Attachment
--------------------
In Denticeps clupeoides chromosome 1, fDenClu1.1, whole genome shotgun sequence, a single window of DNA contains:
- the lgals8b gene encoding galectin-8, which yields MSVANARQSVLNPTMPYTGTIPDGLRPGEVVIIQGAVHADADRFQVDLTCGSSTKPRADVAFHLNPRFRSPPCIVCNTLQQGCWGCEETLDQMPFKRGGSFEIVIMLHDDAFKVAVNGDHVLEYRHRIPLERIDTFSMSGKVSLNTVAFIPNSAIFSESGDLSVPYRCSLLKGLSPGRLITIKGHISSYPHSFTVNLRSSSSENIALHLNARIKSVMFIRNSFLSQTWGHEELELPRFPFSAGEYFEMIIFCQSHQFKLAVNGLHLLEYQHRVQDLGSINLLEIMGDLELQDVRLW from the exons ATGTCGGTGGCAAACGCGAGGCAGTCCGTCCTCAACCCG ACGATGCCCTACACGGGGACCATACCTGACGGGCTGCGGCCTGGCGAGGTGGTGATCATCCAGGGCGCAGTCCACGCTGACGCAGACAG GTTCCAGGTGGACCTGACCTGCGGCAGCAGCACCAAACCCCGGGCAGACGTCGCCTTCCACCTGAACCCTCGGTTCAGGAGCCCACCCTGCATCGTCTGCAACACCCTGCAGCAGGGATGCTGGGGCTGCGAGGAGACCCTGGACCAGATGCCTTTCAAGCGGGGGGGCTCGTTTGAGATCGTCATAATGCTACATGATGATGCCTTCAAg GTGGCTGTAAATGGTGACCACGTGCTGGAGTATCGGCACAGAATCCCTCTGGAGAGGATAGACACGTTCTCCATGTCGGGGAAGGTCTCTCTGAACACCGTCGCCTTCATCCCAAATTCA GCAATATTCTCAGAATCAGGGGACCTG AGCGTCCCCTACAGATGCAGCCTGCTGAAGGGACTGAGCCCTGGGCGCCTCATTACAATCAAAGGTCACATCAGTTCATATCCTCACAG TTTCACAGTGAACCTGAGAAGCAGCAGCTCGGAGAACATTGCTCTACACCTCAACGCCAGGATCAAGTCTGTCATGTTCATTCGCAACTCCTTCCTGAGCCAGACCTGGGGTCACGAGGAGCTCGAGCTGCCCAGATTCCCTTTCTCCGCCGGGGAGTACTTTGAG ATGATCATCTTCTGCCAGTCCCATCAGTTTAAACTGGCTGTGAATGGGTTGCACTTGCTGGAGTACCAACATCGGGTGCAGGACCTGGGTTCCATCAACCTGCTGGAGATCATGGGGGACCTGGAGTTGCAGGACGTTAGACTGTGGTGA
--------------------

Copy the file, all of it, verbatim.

In Denticeps clupeoides chromosome 1, fDenClu1.1, whole genome shotgun sequence, a single window of DNA contains:
- the lgals8b gene encoding galectin-8, which yields MSVANARQSVLNPTMPYTGTIPDGLRPGEVVIIQGAVHADADRFQVDLTCGSSTKPRADVAFHLNPRFRSPPCIVCNTLQQGCWGCEETLDQMPFKRGGSFEIVIMLHDDAFKVAVNGDHVLEYRHRIPLERIDTFSMSGKVSLNTVAFIPNSAIFSESGDLSVPYRCSLLKGLSPGRLITIKGHISSYPHSFTVNLRSSSSENIALHLNARIKSVMFIRNSFLSQTWGHEELELPRFPFSAGEYFEMIIFCQSHQFKLAVNGLHLLEYQHRVQDLGSINLLEIMGDLELQDVRLW from the exons ATGTCGGTGGCAAACGCGAGGCAGTCCGTCCTCAACCCG ACGATGCCCTACACGGGGACCATACCTGACGGGCTGCGGCCTGGCGAGGTGGTGATCATCCAGGGCGCAGTCCACGCTGACGCAGACAG GTTCCAGGTGGACCTGACCTGCGGCAGCAGCACCAAACCCCGGGCAGACGTCGCCTTCCACCTGAACCCTCGGTTCAGGAGCCCACCCTGCATCGTCTGCAACACCCTGCAGCAGGGATGCTGGGGCTGCGAGGAGACCCTGGACCAGATGCCTTTCAAGCGGGGGGGCTCGTTTGAGATCGTCATAATGCTACATGATGATGCCTTCAAg GTGGCTGTAAATGGTGACCACGTGCTGGAGTATCGGCACAGAATCCCTCTGGAGAGGATAGACACGTTCTCCATGTCGGGGAAGGTCTCTCTGAACACCGTCGCCTTCATCCCAAATTCA GCAATATTCTCAGAATCAGGGGACCTG AGCGTCCCCTACAGATGCAGCCTGCTGAAGGGACTGAGCCCTGGGCGCCTCATTACAATCAAAGGTCACATCAGTTCATATCCTCACAG TTTCACAGTGAACCTGAGAAGCAGCAGCTCGGAGAACATTGCTCTACACCTCAACGCCAGGATCAAGTCTGTCATGTTCATTCGCAACTCCTTCCTGAGCCAGACCTGGGGTCACGAGGAGCTCGAGCTGCCCAGATTCCCTTTCTCCGCCGGGGAGTACTTTGAG ATGATCATCTTCTGCCAGTCCCATCAGTTTAAACTGGCTGTGAATGGGTTGCACTTGCTGGAGTACCAACATCGGGTGCAGGACCTGGGTTCCATCAACCTGCTGGAGATCATGGGGGACCTGGAGTTGCAGGACGTTAGACTGTGGTGA